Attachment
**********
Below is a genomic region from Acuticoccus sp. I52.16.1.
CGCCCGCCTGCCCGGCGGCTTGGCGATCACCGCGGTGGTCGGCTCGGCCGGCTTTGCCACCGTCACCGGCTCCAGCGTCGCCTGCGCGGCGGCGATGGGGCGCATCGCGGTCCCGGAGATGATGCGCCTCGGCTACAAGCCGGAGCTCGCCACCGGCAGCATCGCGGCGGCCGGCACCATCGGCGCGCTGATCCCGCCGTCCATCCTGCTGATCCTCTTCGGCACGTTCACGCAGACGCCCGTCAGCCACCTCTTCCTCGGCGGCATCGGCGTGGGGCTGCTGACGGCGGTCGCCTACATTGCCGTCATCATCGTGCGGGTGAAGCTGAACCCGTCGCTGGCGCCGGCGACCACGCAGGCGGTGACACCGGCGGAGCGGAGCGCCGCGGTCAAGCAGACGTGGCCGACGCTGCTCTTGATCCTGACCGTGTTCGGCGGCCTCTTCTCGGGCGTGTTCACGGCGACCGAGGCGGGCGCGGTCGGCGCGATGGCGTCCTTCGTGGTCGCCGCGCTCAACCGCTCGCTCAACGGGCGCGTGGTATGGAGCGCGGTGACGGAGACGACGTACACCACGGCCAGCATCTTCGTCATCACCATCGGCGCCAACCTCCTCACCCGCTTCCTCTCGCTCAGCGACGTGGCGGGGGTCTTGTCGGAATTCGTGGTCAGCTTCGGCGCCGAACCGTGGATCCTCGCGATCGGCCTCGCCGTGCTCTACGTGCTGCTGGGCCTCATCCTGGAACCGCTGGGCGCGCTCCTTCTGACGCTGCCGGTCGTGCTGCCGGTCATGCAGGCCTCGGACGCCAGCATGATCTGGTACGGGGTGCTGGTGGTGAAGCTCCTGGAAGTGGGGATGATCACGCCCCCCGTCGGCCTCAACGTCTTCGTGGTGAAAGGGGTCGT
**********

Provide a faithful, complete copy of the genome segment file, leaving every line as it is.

Below is a genomic region from Acuticoccus sp. I52.16.1.
CGCCCGCCTGCCCGGCGGCTTGGCGATCACCGCGGTGGTCGGCTCGGCCGGCTTTGCCACCGTCACCGGCTCCAGCGTCGCCTGCGCGGCGGCGATGGGGCGCATCGCGGTCCCGGAGATGATGCGCCTCGGCTACAAGCCGGAGCTCGCCACCGGCAGCATCGCGGCGGCCGGCACCATCGGCGCGCTGATCCCGCCGTCCATCCTGCTGATCCTCTTCGGCACGTTCACGCAGACGCCCGTCAGCCACCTCTTCCTCGGCGGCATCGGCGTGGGGCTGCTGACGGCGGTCGCCTACATTGCCGTCATCATCGTGCGGGTGAAGCTGAACCCGTCGCTGGCGCCGGCGACCACGCAGGCGGTGACACCGGCGGAGCGGAGCGCCGCGGTCAAGCAGACGTGGCCGACGCTGCTCTTGATCCTGACCGTGTTCGGCGGCCTCTTCTCGGGCGTGTTCACGGCGACCGAGGCGGGCGCGGTCGGCGCGATGGCGTCCTTCGTGGTCGCCGCGCTCAACCGCTCGCTCAACGGGCGCGTGGTATGGAGCGCGGTGACGGAGACGACGTACACCACGGCCAGCATCTTCGTCATCACCATCGGCGCCAACCTCCTCACCCGCTTCCTCTCGCTCAGCGACGTGGCGGGGGTCTTGTCGGAATTCGTGGTCAGCTTCGGCGCCGAACCGTGGATCCTCGCGATCGGCCTCGCCGTGCTCTACGTGCTGCTGGGCCTCATCCTGGAACCGCTGGGCGCGCTCCTTCTGACGCTGCCGGTCGTGCTGCCGGTCATGCAGGCCTCGGACGCCAGCATGATCTGGTACGGGGTGCTGGTGGTGAAGCTCCTGGAAGTGGGGATGATCACGCCCCCCGTCGGCCTCAACGTCTTCGTGGTGAAAGGGGTCGT